The recent upswing in popularity of truthish has become especially pronounced in celeb tabloids and political circles. Donald Trump, when he isn't using his vast fourth grade vocabulary to compliment himself, can often be found uttering nuggets that he has gleaned from random social media sources and National Enquirer. But let's give Trump a break, here. He hasn't created truthish. He has merely made it a popular spectator sport.
And let's be clear about the difference between truth, truthish, and complete fabrication. Truth is annoying, because anything truthful has to be able to be verified. And it often gets in the way of one's belief system, which is a total drag.
Complete fabrication is way fun, and it has the added benefit of enabling the user to feel like the ruler of the world, without having to go through a coup or use nuclear weapons.
Truthish generally starts out with a verifiable event. The truthish user may actually have the best of intentions at the get-go. But, after a while, the user realizes that truth isn't supporting his version of reality. A bit of tweaking later, and truthish is born.
Truthish has always existed in one form or another. The first documented case of truthish was in 500,000 (or one million or any other number one might choose) BC, when a small group of unusually annoyed mammoths, tired of being constantly hunted down, broke away from the vast heard and started doing bad stuff, without even being provoked. This led to a faction of prehistoric men who were convinced that if everyone had guns, mammoths couldn't kill them. This led to the invention of guns and to the demise of the mammoth population, as well as of most people.
Children form their own truthish, based on their desire to make sense of the world. Life in the Boomer Lane's four-year-old grandson overheard his six-year-old brother's explanation of evolution. His four-year-old brain received it as, "Before I was a baby, I was a monkey."
The advent of the internet has allowed an unlimited number of people to make an unlimited number of pronouncements about an unlimited number of topics. This has resulted in everyone being able to live in front of computer screens and have their opinions delivered to them.
And, once those pronouncements hit social media, they take on the veneer of fact. People read them and think, "Well, there it is in black and white, so it must be true," completely forgetting that much of the source of such material comes from the same place as their feces. The bottom line (no pun intended) is that if it seems like it could be real, it is believed to be real.
Nowadays, people are wont to take what is written in the Constitution and create their own truthish out of it. Most of them do so without actually reading the Constitution, which is seriously boring and written by people who dressed funny. Science might be real but more and more people are dismissing it for a version of truthish, which is way more fun and doesn't end with the earth becoming so hot that people will be able to fry eggs on their heads. History is rampant with truthishness, but it would disturb people too much to know that Marie Antoinette never told people to eat cake and Nero never fiddled while Rome burned.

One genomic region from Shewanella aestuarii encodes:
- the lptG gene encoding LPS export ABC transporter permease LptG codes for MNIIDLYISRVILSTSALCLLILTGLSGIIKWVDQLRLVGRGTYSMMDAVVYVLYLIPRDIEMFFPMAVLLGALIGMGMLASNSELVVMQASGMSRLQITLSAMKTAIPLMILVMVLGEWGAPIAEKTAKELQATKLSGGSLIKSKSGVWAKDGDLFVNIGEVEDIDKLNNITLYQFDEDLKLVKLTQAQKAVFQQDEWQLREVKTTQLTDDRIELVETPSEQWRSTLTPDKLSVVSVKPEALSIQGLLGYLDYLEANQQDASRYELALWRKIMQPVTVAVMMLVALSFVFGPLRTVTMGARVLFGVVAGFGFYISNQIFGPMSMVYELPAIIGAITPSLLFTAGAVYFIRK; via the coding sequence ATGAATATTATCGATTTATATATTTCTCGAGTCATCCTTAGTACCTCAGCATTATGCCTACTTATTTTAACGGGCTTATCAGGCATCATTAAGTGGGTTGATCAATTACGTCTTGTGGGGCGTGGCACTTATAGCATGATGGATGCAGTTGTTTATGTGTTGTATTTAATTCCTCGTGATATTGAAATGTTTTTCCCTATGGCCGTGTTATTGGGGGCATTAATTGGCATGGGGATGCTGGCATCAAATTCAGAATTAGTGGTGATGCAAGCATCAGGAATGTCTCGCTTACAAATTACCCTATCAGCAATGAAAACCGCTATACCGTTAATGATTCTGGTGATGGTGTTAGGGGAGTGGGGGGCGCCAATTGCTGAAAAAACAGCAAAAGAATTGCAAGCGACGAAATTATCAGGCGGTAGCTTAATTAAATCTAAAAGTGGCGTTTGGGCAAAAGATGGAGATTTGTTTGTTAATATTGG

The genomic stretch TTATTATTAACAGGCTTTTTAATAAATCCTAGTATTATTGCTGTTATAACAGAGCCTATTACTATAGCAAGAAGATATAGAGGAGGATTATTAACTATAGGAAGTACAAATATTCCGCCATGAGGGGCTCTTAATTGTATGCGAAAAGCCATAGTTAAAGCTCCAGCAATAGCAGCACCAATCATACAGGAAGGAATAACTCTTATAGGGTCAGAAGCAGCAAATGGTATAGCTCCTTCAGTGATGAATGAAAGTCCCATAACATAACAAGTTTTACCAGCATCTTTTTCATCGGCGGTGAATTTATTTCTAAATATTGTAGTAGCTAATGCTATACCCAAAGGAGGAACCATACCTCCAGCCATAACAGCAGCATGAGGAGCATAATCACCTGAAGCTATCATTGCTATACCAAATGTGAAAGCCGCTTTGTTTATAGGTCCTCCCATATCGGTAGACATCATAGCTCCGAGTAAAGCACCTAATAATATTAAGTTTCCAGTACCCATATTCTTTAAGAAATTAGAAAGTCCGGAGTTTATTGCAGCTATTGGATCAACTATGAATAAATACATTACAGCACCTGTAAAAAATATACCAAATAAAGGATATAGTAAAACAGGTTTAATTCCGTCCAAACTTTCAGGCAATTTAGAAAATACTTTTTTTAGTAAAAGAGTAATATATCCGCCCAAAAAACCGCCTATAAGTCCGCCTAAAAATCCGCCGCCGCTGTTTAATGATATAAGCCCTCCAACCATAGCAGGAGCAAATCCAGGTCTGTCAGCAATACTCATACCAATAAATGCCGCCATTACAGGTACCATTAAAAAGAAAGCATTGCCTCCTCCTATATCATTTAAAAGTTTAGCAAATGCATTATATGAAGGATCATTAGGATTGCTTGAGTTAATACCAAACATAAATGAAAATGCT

What we believe about climate change has always been truthish. The climate, itself, in an attempt to make someone pay attention, is getting surlier and surlier. But, because we can't solve the problem by buying more guns, we have no solution that is acceptable. It's easier to see climate change as random and to bitch about hurricanes getting stronger and wonder why insects are suddenly appearing in places they shouldn't be.
Actual truth about anything is becoming fairly rare. It's like some annoying squeak in the background that means that the furnace is about to blow up so it's better to ignore it and not go down to the basement and play music really loud so you don't hear it. It's rapidly becoming clear that we have only two choices left: total fabrication and truthish.
In the absence of actual truth, truthish will be applauded. Does anyone remember what real food tastes like? Of course not. We eat truthish food and we love it. Nobody would want to eat a real chicken. It's really small and has normal-sized breasts. If anyone put that onto a dinner table, everyone would say, "There is something suspiciously wrong with that chicken. Don't eat it or even look at it. Let's order pizza."
Truthish has created a world in which people are free to be the ultimate experts of their own lives. When you think about it, it's pretty darn swell. Plus, there's something to be said for the convenience of being able to fry eggs on one's head.